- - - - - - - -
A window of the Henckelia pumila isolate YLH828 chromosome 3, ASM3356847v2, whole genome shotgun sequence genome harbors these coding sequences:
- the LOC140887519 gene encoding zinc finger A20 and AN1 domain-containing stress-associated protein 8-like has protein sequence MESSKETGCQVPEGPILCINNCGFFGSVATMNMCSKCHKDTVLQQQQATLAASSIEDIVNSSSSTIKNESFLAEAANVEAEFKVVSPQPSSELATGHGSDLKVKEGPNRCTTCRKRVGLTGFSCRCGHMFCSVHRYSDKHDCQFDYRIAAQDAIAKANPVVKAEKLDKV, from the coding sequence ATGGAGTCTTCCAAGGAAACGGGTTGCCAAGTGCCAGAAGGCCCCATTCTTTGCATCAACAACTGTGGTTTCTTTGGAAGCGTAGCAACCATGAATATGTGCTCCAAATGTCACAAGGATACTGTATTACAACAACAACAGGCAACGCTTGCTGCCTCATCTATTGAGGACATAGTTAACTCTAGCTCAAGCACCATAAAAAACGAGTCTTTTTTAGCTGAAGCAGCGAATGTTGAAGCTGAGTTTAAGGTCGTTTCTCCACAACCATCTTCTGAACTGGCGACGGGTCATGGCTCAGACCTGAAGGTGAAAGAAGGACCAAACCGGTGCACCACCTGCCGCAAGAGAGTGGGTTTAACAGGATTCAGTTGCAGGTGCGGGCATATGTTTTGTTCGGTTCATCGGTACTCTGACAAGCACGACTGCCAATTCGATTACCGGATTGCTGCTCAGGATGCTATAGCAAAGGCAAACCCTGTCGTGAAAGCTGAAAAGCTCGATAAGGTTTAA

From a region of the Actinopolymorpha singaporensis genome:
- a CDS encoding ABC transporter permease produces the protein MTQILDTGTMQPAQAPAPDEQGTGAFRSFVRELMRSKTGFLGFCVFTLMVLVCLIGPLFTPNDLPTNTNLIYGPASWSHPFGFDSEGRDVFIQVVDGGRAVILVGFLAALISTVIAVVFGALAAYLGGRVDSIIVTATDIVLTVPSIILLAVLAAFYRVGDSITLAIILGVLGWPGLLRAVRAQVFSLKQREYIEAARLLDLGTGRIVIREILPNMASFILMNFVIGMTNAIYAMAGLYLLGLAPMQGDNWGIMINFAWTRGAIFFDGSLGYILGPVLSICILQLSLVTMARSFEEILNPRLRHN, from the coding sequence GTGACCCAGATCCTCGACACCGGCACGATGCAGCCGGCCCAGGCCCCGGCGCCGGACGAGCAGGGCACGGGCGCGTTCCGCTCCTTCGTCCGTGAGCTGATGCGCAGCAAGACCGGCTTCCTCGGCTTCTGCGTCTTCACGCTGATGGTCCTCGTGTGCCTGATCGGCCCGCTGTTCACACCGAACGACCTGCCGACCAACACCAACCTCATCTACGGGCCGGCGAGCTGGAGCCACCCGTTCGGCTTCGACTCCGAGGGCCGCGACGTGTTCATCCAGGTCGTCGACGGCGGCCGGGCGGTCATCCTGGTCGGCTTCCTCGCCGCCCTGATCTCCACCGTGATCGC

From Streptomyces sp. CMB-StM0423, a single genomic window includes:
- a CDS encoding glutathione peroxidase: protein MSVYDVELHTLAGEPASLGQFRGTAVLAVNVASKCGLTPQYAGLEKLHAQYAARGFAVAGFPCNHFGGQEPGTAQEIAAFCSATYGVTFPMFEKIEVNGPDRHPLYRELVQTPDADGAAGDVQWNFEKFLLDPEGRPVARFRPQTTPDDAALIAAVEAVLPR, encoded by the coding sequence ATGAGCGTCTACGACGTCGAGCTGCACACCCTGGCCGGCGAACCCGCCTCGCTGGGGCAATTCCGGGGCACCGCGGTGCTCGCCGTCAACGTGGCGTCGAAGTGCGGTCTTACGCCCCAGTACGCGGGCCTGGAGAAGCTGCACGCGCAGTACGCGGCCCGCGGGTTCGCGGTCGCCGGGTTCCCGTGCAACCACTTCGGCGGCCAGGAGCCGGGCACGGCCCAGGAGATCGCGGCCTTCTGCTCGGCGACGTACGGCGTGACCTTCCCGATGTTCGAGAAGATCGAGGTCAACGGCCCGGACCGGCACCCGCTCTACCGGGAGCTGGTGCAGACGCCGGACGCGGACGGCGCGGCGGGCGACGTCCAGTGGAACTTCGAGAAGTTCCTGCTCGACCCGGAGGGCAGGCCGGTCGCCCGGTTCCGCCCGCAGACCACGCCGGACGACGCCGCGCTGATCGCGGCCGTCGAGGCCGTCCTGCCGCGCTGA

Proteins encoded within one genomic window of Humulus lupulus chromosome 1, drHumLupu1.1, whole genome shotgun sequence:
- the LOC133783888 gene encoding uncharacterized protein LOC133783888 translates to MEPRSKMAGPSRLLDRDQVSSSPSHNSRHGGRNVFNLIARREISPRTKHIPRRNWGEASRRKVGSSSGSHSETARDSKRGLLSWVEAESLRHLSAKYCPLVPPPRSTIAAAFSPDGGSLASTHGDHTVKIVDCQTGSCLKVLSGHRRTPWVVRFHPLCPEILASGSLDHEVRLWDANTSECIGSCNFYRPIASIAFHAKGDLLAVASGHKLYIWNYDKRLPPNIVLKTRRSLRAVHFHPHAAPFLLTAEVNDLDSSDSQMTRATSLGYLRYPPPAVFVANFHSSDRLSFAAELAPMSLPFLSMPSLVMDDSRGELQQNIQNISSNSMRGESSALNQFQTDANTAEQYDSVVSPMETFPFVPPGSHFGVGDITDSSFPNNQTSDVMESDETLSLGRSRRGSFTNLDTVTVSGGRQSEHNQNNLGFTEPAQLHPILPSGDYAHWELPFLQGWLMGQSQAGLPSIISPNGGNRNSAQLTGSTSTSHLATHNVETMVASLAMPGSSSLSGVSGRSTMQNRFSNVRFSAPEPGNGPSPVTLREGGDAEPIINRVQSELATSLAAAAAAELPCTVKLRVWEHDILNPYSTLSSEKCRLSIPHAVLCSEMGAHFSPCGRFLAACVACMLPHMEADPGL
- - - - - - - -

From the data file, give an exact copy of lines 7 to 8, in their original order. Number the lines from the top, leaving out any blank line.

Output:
Proteins encoded within one genomic window of Humulus lupulus chromosome 1, drHumLupu1.1, whole genome shotgun sequence:
- the LOC133783888 gene encoding uncharacterized protein LOC133783888 translates to MEPRSKMAGPSRLLDRDQVSSSPSHNSRHGGRNVFNLIARREISPRTKHIPRRNWGEASRRKVGSSSGSHSETARDSKRGLLSWVEAESLRHLSAKYCPLVPPPRSTIAAAFSPDGGSLASTHGDHTVKIVDCQTGSCLKVLSGHRRTPWVVRFHPLCPEILASGSLDHEVRLWDANTSECIGSCNFYRPIASIAFHAKGDLLAVASGHKLYIWNYDKRLPPNIVLKTRRSLRAVHFHPHAAPFLLTAEVNDLDSSDSQMTRATSLGYLRYPPPAVFVANFHSSDRLSFAAELAPMSLPFLSMPSLVMDDSRGELQQNIQNISSNSMRGESSALNQFQTDANTAEQYDSVVSPMETFPFVPPGSHFGVGDITDSSFPNNQTSDVMESDETLSLGRSRRGSFTNLDTVTVSGGRQSEHNQNNLGFTEPAQLHPILPSGDYAHWELPFLQGWLMGQSQAGLPSIISPNGGNRNSAQLTGSTSTSHLATHNVETMVASLAMPGSSSLSGVSGRSTMQNRFSNVRFSAPEPGNGPSPVTLREGGDAEPIINRVQSELATSLAAAAAAELPCTVKLRVWEHDILNPYSTLSSEKCRLSIPHAVLCSEMGAHFSPCGRFLAACVACMLPHMEADPGL